What kind of cash on cash returns for buy and hold?

5 Replies

Underwrite this carefully.  The reason is that units in lower income neighborhoods often have higher evictions, higher repairs and higher wear and tear on the properties.   Matter of fact, there are unpredictable occurrences that can happen.  Focus on getting the right tenant who stays long.

Cash on Cash returns - they can be quite high, above 20%.  I tend to look at cap rates, the leveraged rate of return, as my basis for analyzing some of these investments.   

For buy and hold...generally above 10%. However, you throw in "distressed" neighborhoods, it'll be higher typically.......with higher risk. You might see closer to 20% or higher when they are paying. These number also presume you are leveraging and not paying all cash. All cash will lower your CoC return. This also depends on where you're investing. I live in SoCal and would never get a good CoC return. I invest in the midwest for better price to rent ratios. But hey, why buy distressed houses when you can buy distressed mortgage notes. Notes baby, notes. Lol. Buy them in your SDIRA, too. Good stuff.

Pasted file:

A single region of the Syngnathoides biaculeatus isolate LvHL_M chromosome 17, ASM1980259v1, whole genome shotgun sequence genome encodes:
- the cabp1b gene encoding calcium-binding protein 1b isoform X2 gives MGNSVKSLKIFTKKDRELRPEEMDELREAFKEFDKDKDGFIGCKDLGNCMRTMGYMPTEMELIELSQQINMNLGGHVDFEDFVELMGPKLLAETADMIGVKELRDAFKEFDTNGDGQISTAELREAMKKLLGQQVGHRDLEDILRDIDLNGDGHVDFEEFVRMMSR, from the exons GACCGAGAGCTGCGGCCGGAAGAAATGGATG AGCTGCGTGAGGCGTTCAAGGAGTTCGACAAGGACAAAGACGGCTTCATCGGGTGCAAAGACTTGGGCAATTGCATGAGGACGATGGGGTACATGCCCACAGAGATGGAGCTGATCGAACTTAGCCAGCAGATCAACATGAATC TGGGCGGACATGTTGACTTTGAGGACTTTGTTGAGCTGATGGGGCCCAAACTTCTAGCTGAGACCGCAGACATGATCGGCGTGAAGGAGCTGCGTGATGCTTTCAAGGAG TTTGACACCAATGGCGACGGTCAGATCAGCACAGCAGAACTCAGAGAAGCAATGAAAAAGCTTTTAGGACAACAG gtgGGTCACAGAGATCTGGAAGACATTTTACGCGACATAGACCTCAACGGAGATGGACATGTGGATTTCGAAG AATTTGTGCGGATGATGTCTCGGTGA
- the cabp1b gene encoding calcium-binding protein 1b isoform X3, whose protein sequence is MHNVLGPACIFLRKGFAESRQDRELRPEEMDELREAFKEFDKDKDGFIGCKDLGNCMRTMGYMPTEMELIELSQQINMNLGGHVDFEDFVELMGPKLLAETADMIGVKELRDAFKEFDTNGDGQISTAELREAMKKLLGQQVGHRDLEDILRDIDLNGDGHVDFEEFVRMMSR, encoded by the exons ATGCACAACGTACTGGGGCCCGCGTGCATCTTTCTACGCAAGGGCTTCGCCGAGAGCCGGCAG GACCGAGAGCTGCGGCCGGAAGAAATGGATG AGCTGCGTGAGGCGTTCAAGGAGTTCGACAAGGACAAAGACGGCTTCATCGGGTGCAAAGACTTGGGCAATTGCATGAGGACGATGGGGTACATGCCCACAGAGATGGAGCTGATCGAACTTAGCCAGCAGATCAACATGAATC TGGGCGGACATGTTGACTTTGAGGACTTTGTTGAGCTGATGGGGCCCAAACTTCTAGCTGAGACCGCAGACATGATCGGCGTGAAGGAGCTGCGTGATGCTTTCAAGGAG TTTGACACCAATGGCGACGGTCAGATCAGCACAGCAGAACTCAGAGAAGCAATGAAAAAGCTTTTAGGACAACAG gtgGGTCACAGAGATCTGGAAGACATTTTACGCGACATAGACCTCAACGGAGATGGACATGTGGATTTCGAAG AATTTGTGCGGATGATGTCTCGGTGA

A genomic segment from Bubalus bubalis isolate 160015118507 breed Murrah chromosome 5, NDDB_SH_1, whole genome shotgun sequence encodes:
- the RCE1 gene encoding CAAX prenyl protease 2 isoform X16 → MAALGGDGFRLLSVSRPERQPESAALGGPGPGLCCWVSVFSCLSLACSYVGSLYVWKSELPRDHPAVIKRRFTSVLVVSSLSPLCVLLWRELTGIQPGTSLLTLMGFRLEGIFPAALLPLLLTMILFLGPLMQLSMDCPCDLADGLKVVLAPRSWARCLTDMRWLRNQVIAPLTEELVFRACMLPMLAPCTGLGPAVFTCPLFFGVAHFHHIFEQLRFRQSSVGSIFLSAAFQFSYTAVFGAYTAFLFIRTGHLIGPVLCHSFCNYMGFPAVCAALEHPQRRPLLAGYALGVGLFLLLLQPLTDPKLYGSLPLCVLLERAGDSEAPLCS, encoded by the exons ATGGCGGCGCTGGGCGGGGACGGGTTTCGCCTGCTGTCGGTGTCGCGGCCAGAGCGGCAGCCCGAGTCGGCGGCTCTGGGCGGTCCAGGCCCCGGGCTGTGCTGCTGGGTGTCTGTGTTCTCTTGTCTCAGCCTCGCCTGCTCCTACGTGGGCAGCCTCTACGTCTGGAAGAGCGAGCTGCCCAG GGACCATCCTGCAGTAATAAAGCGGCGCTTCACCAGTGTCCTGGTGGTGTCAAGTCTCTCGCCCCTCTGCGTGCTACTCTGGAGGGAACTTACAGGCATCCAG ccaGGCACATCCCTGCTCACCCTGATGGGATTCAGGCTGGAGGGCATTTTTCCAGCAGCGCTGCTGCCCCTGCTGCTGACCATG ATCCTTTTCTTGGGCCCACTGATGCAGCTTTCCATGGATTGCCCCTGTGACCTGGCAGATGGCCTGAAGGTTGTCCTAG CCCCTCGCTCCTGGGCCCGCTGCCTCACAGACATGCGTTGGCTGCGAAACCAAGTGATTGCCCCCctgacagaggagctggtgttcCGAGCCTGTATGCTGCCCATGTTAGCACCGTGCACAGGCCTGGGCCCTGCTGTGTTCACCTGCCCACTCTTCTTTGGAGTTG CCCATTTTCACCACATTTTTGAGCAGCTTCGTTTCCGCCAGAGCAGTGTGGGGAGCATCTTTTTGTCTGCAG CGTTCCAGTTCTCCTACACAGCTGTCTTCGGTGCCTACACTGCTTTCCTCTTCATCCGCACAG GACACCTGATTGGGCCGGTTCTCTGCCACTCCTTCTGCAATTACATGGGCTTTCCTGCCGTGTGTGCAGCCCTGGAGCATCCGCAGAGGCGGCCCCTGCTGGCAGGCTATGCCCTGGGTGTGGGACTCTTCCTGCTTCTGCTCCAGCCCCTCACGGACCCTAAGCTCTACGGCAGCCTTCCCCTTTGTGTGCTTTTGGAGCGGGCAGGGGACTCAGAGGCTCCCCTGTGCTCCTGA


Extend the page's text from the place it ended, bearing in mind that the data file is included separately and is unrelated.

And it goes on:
That's a really hard question to answer...if not impossible...without more detail. 

The returns should always appropriately reflect:

  1. market rates for comparable properties
  2. appropriate trade-off for how much risk you're taking on. 

If you're talking distressed, the returns should veer on the higher side of the available market returns. This article is for cap rate, rather than cash-on-cash, but same ideas-


Looks like you are on the selling side, so you should be offering returns fair to market value but that are worth it to an investor in proportion to the level of risk they are taking on with the properties you are offering. 

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